With great sadness, Buckingham Palace announced the death of Prince Philip, The Duke of Edinburgh, the longest-serving consort in British history, on 9 April 2021
Prince Philip was born in Corfu on the 10th June 1921, to parents Prince Andrew of Greece and Princess Alice of Battenberg. In 1939, as the Second World War loomed, Prince Philip left his much-talked-about Scottish school – Gordonstoun – to become a cadet at the Royal Naval College, Dartmouth, Devon. While there he escorted the young princesses Elizabeth and Margaret during a royal tour of the college.
By 1943, Prince Philip had spent more time in the company of the Royal Family and, after a Christmas visit, Princess Elizabeth placed a photograph of him on her dressing table. Three years later, Prince Philip asked King George VI for his daughter’s hand in marriage. The engagement to Princess Elizabeth was officially announced on 9th July, 1946, they were married in 1947 and their first child, Prince Charles, was born in 1948.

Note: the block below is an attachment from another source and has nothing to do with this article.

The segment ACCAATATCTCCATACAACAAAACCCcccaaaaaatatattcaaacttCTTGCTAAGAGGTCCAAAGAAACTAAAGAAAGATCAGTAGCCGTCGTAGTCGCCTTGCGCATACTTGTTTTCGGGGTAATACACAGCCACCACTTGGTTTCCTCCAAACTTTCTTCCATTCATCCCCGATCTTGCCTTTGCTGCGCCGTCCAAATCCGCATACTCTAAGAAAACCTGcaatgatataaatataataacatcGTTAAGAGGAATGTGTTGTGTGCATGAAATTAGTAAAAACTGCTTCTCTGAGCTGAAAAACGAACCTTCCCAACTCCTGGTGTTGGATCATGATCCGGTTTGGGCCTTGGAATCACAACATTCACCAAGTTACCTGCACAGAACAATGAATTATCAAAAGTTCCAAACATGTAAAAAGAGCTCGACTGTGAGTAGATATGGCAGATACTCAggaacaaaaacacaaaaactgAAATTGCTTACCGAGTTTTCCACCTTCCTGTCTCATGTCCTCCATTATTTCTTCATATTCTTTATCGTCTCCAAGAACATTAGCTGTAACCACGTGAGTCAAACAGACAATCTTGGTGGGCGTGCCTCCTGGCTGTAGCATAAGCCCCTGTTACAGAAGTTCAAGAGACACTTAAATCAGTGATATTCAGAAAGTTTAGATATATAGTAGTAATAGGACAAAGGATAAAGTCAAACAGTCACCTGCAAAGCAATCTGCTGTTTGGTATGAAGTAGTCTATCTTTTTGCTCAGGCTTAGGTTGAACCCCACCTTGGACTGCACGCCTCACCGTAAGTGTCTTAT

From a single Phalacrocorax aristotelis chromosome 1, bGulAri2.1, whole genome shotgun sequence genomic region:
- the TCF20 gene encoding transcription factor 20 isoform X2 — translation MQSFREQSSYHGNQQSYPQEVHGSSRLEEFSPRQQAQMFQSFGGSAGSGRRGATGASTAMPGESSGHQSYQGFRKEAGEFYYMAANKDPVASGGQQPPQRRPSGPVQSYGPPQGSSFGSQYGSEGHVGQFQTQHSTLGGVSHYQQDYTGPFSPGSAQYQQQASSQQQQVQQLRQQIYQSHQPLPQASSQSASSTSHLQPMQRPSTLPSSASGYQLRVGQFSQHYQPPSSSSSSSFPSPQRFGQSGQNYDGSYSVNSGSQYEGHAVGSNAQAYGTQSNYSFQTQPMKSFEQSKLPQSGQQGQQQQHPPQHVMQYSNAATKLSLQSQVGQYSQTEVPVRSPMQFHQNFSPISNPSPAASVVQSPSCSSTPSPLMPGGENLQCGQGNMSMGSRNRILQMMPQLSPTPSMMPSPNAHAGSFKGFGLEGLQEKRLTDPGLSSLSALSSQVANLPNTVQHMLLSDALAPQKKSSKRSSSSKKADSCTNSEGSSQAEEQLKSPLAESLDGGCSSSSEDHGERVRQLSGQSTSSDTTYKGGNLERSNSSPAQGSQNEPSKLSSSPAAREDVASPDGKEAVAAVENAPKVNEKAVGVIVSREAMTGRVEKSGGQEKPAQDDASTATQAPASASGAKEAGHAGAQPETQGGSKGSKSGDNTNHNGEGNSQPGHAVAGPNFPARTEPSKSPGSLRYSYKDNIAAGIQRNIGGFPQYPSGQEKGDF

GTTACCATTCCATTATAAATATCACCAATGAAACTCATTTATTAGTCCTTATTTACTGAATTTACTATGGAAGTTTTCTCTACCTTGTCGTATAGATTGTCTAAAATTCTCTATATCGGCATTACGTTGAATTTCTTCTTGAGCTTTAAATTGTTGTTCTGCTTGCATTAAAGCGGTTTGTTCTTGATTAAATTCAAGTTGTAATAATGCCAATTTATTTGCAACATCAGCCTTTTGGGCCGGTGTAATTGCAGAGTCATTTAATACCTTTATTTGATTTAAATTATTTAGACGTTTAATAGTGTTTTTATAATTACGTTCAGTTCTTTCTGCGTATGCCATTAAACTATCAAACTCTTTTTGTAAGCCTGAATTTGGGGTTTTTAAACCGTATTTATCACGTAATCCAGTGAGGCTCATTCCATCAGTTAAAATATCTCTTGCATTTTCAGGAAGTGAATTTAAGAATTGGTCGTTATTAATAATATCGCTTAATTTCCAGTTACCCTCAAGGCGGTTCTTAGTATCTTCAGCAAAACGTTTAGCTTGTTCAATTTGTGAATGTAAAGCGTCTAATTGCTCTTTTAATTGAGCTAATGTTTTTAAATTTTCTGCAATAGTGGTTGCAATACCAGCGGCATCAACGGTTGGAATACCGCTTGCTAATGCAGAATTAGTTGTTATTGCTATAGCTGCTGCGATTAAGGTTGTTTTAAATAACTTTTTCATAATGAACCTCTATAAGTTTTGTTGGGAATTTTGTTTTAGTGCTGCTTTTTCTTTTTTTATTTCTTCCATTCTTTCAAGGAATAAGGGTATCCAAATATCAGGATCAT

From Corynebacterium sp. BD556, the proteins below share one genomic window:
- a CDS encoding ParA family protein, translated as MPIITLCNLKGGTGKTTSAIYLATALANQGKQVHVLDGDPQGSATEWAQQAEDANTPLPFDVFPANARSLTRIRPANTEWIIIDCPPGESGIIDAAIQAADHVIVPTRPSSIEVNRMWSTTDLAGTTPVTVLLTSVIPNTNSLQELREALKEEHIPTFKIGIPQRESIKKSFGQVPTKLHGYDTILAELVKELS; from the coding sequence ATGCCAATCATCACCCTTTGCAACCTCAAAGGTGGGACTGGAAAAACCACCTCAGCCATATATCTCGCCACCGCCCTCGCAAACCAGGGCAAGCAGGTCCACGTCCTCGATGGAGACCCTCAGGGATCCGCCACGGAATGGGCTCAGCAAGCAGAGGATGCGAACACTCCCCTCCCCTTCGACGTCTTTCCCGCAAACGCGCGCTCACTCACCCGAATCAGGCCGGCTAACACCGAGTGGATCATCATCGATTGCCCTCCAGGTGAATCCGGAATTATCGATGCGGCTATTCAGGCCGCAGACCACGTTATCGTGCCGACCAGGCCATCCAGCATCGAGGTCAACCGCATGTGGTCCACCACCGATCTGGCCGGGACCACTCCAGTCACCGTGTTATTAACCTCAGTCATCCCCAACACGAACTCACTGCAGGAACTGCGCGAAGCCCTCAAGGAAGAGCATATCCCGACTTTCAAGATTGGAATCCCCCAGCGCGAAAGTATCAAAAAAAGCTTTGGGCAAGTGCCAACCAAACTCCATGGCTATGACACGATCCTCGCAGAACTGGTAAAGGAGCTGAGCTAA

Having given up a dazzling naval career to promote his wife’s role as head of the British monarchy, his support to The Queen throughout their 73-year marriage was tremendous, and above all of his other achievements, this will be one of his most lasting legacies. Her Majesty has paid tribute to her husband in the past, describing him fondly as her “strength and stay”.
Indeed the role he played at the centre of national life for decades means Prince Philip holds a special place in the nation’s hearts too. He completed 22,219 solo engagements since 1952 and only retired from royal duties four years ago.
Today, the statement from Buckingham Palace echoed these sentiments: “It is with deep sorrow that Her Majesty The Queen has announced the death of her beloved husband, His Royal Highness The Prince Philip, Duke of Edinburgh. His Royal Highness passed away peacefully this morning at Windsor Castle.”